What are some popular/commonly used idiomatic phrases in Spain?
I’m actually not a fan of open-ended questions like this. I feel like they force me to lump together many expressions, in a rush, without being able to get into the nuances or give enough examples.
That said, I am not letting you go empty handed! Here’s one as Spanish as it gets:
El que [se] fue a Sevilla, perdió su silla.
He who went to Seville, lost his chair.
It’s used in a situation where a person was absent so they lost their place or chance. Since it’s a very known idiom, you’ll frequently hear just the first half – and saying it in full might even sound childish.
For example, it can be used when you literally lost your seat:
– Hey, ¡yo estaba sentado ahí!
– ¡Ya no! El que se fue a Sevilla…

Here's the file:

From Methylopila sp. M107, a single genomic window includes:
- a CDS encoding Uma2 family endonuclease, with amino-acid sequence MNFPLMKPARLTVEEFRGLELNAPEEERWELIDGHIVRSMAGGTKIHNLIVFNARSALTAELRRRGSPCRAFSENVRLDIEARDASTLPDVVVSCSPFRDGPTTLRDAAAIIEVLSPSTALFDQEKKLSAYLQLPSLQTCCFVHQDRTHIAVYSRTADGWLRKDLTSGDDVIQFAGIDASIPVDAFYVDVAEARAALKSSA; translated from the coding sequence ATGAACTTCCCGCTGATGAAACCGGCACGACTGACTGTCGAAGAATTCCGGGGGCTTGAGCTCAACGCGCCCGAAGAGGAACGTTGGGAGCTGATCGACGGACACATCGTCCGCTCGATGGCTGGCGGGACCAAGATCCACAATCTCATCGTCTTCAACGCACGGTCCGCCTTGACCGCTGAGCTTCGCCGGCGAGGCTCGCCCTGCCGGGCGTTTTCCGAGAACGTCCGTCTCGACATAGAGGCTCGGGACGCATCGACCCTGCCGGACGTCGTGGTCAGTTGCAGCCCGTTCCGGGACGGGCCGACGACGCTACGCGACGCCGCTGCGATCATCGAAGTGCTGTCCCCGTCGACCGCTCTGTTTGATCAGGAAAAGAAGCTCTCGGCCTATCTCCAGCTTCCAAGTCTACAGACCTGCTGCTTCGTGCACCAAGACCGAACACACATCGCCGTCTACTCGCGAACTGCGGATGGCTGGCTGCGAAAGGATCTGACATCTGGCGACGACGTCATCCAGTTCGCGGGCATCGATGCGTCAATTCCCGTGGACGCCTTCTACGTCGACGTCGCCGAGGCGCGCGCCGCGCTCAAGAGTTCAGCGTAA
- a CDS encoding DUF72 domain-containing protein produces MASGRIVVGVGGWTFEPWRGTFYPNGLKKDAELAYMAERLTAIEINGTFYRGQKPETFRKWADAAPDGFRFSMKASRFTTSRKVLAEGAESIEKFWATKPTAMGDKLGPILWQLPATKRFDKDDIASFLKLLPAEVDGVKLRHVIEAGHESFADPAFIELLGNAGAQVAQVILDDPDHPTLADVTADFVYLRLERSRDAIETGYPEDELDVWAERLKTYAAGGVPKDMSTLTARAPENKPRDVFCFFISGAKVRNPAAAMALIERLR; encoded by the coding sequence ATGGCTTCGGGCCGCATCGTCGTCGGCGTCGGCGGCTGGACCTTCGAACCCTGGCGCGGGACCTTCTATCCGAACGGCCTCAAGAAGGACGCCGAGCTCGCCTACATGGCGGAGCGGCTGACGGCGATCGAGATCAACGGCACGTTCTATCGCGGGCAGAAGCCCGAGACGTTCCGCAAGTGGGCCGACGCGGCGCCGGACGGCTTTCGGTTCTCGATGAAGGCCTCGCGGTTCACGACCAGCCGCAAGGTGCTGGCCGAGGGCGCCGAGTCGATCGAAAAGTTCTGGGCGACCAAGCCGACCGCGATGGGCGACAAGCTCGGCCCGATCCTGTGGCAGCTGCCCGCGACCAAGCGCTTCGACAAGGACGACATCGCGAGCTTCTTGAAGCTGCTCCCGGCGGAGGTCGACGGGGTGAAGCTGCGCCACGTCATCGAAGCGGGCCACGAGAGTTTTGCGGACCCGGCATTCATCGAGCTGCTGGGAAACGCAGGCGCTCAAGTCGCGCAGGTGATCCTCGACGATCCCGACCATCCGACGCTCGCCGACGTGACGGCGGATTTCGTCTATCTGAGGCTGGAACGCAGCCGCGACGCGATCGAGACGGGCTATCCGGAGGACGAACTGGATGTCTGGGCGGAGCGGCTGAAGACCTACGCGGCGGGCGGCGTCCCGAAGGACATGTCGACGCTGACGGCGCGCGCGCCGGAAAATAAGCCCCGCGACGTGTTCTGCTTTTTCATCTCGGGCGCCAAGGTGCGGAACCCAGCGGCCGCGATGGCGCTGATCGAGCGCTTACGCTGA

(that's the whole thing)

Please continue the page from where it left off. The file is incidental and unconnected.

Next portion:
– Hey, I was sitting there!
– Not anymore! You lost your seat.
But of course there are some metaphorical uses:
Estaba hablando con un chico muy mono, y fui a por una copa, y cuando volví me encontré otra chica hablando con él. No tendría que haberme ido, la que se fue a Sevilla…
I was talking to a very cute guy, and then I went for a drink, and when I came back I found another girl talking to him. I shouldn’t have left, I lost my opportunity.
Now, since this is a woman speaking, I changed the gender of the sentence to the femenine. I would do the same if I was using it to refer to a girl friend. But this is not something that everybody does, so do not be surprised if people use the original masculine version even when talking about women.
Here’s another example:
– Ya he vuelto, ¿está la jefa en su despacho ya?
– Sí, pero ahora está reunida con Pablo.
– Joder, el que fue a Sevilla…
– Hey, I’m back, is the boss in her office yet?
– Yeah but now she’s meeting with Pablo.
– Fuck, I left for one moment and…
Originally published in Talk like a Spaniard.